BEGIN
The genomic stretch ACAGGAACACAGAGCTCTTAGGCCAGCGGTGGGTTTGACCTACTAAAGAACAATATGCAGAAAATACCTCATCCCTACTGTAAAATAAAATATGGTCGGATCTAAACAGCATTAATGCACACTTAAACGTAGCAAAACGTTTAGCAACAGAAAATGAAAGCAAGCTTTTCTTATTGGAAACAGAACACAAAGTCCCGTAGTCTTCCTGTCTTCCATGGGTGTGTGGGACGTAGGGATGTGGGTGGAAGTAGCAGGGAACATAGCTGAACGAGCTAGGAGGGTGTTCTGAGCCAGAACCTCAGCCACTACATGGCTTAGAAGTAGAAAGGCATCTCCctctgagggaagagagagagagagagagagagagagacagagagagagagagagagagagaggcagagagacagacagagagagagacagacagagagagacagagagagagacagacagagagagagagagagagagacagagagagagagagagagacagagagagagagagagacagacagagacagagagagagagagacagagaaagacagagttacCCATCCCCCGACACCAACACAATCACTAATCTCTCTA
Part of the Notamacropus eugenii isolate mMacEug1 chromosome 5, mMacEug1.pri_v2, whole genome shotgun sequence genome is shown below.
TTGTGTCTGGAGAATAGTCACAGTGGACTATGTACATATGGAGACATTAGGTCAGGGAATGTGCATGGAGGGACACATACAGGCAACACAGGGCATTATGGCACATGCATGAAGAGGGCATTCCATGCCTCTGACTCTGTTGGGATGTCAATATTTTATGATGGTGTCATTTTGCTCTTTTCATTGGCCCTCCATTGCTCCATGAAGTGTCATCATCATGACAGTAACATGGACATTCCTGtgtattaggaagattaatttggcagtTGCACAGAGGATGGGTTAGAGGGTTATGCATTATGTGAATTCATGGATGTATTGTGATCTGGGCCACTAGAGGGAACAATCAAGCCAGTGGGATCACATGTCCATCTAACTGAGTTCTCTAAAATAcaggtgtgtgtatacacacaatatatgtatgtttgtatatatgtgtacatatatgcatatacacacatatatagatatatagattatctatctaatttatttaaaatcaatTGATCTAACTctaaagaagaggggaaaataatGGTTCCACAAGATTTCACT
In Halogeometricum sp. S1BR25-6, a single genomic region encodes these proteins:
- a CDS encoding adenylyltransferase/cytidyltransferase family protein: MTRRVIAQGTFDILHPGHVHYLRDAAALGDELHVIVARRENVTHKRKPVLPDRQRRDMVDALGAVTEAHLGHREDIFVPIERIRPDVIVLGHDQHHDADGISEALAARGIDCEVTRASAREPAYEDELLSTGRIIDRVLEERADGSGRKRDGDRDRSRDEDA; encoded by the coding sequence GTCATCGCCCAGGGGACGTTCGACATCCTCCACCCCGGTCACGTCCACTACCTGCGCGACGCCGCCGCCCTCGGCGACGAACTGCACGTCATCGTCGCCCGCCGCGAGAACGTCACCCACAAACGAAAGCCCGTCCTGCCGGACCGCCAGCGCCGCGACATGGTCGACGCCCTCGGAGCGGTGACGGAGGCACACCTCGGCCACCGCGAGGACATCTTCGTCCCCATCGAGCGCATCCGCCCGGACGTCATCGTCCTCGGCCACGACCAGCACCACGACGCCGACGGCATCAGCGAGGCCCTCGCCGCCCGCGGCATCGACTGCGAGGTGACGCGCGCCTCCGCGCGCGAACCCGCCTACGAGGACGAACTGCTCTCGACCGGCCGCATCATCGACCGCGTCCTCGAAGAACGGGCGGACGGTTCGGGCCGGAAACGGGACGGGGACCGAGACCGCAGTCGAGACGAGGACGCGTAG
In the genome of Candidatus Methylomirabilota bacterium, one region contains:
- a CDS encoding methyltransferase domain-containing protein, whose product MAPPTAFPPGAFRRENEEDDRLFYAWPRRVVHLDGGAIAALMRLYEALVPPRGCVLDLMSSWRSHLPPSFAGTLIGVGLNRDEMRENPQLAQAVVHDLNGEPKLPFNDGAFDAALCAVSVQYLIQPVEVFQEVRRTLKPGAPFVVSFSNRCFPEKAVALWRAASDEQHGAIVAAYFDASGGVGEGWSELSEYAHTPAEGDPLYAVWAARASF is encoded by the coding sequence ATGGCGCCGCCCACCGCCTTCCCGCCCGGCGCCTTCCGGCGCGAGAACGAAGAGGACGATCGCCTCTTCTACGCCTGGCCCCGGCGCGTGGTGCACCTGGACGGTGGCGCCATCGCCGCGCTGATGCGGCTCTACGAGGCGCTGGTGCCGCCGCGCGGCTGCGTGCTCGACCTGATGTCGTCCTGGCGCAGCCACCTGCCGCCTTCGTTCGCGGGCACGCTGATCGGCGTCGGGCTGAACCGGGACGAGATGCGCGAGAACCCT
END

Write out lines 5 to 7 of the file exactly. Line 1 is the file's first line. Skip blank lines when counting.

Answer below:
- a CDS encoding adenylyltransferase/cytidyltransferase family protein: MTRRVIAQGTFDILHPGHVHYLRDAAALGDELHVIVARRENVTHKRKPVLPDRQRRDMVDALGAVTEAHLGHREDIFVPIERIRPDVIVLGHDQHHDADGISEALAARGIDCEVTRASAREPAYEDELLSTGRIIDRVLEERADGSGRKRDGDRDRSRDEDA; encoded by the coding sequence GTCATCGCCCAGGGGACGTTCGACATCCTCCACCCCGGTCACGTCCACTACCTGCGCGACGCCGCCGCCCTCGGCGACGAACTGCACGTCATCGTCGCCCGCCGCGAGAACGTCACCCACAAACGAAAGCCCGTCCTGCCGGACCGCCAGCGCCGCGACATGGTCGACGCCCTCGGAGCGGTGACGGAGGCACACCTCGGCCACCGCGAGGACATCTTCGTCCCCATCGAGCGCATCCGCCCGGACGTCATCGTCCTCGGCCACGACCAGCACCACGACGCCGACGGCATCAGCGAGGCCCTCGCCGCCCGCGGCATCGACTGCGAGGTGACGCGCGCCTCCGCGCGCGAACCCGCCTACGAGGACGAACTGCTCTCGACCGGCCGCATCATCGACCGCGTCCTCGAAGAACGGGCGGACGGTTCGGGCCGGAAACGGGACGGGGACCGAGACCGCAGTCGAGACGAGGACGCGTAG
In the genome of Candidatus Methylomirabilota bacterium, one region contains:
- a CDS encoding methyltransferase domain-containing protein, whose product MAPPTAFPPGAFRRENEEDDRLFYAWPRRVVHLDGGAIAALMRLYEALVPPRGCVLDLMSSWRSHLPPSFAGTLIGVGLNRDEMRENPQLAQAVVHDLNGEPKLPFNDGAFDAALCAVSVQYLIQPVEVFQEVRRTLKPGAPFVVSFSNRCFPEKAVALWRAASDEQHGAIVAAYFDASGGVGEGWSELSEYAHTPAEGDPLYAVWAARASF is encoded by the coding sequence ATGGCGCCGCCCACCGCCTTCCCGCCCGGCGCCTTCCGGCGCGAGAACGAAGAGGACGATCGCCTCTTCTACGCCTGGCCCCGGCGCGTGGTGCACCTGGACGGTGGCGCCATCGCCGCGCTGATGCGGCTCTACGAGGCGCTGGTGCCGCCGCGCGGCTGCGTGCTCGACCTGATGTCGTCCTGGCGCAGCCACCTGCCGCCTTCGTTCGCGGGCACGCTGATCGGCGTCGGGCTGAACCGGGACGAGATGCGCGAGAACCCT